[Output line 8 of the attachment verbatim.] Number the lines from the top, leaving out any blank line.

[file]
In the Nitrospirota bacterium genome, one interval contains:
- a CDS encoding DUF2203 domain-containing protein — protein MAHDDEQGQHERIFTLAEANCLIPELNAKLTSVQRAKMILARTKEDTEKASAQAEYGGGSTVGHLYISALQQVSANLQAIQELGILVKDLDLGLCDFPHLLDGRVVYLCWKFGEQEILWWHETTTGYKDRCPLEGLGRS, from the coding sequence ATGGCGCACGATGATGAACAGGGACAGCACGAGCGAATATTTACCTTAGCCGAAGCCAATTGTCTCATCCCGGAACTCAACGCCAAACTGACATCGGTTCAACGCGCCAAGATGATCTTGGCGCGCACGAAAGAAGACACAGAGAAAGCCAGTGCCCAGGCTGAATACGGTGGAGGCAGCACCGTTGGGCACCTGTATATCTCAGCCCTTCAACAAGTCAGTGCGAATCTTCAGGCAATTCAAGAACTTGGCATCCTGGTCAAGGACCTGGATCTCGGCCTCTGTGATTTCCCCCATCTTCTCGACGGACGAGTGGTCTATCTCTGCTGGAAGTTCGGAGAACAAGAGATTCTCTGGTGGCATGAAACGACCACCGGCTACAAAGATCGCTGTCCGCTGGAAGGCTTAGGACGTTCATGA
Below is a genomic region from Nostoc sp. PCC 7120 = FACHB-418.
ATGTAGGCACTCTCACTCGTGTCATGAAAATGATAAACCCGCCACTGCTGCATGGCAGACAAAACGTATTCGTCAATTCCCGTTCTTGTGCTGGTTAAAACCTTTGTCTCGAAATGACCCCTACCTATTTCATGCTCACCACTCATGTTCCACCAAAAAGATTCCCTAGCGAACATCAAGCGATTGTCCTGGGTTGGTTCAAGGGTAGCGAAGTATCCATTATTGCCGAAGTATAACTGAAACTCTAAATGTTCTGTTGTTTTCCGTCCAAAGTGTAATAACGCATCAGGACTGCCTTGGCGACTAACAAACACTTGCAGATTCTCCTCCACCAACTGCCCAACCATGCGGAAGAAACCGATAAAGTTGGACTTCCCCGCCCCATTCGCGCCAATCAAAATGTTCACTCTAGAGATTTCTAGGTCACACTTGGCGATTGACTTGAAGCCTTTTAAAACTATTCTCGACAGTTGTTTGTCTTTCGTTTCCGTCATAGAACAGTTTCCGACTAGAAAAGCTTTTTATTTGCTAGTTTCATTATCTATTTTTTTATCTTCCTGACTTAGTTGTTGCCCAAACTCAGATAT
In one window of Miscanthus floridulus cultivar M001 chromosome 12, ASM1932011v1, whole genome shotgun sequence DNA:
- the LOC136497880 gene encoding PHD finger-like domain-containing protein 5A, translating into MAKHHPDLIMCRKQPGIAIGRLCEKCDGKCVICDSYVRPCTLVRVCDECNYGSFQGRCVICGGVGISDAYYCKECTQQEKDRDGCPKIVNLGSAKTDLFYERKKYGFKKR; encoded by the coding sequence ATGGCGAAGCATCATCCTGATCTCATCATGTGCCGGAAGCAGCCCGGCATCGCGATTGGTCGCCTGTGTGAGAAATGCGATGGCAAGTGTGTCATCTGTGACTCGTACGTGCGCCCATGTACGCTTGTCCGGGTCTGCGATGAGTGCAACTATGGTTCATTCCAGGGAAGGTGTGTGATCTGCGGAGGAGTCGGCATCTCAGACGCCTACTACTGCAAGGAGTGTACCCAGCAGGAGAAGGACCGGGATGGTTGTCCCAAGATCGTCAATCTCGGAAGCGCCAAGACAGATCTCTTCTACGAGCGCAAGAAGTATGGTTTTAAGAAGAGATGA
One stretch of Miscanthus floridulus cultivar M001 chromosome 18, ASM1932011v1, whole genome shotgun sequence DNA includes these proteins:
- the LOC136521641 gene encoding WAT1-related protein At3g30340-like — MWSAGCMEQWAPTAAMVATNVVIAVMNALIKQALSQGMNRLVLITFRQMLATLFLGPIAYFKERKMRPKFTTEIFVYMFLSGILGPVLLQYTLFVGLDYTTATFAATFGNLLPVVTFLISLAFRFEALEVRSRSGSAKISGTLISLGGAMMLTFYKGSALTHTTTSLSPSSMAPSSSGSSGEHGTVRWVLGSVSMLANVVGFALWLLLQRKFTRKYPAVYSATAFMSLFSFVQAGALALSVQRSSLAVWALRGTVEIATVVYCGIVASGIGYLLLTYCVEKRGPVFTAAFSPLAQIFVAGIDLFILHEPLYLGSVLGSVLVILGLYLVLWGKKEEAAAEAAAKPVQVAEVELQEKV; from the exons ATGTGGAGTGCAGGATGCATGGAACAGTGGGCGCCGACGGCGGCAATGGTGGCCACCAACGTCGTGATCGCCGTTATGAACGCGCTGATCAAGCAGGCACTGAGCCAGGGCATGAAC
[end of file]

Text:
- the LOC136521641 gene encoding WAT1-related protein At3g30340-like — MWSAGCMEQWAPTAAMVATNVVIAVMNALIKQALSQGMNRLVLITFRQMLATLFLGPIAYFKERKMRPKFTTEIFVYMFLSGILGPVLLQYTLFVGLDYTTATFAATFGNLLPVVTFLISLAFRFEALEVRSRSGSAKISGTLISLGGAMMLTFYKGSALTHTTTSLSPSSMAPSSSGSSGEHGTVRWVLGSVSMLANVVGFALWLLLQRKFTRKYPAVYSATAFMSLFSFVQAGALALSVQRSSLAVWALRGTVEIATVVYCGIVASGIGYLLLTYCVEKRGPVFTAAFSPLAQIFVAGIDLFILHEPLYLGSVLGSVLVILGLYLVLWGKKEEAAAEAAAKPVQVAEVELQEKV; from the exons ATGTGGAGTGCAGGATGCATGGAACAGTGGGCGCCGACGGCGGCAATGGTGGCCACCAACGTCGTGATCGCCGTTATGAACGCGCTGATCAAGCAGGCACTGAGCCAGGGCATGAAC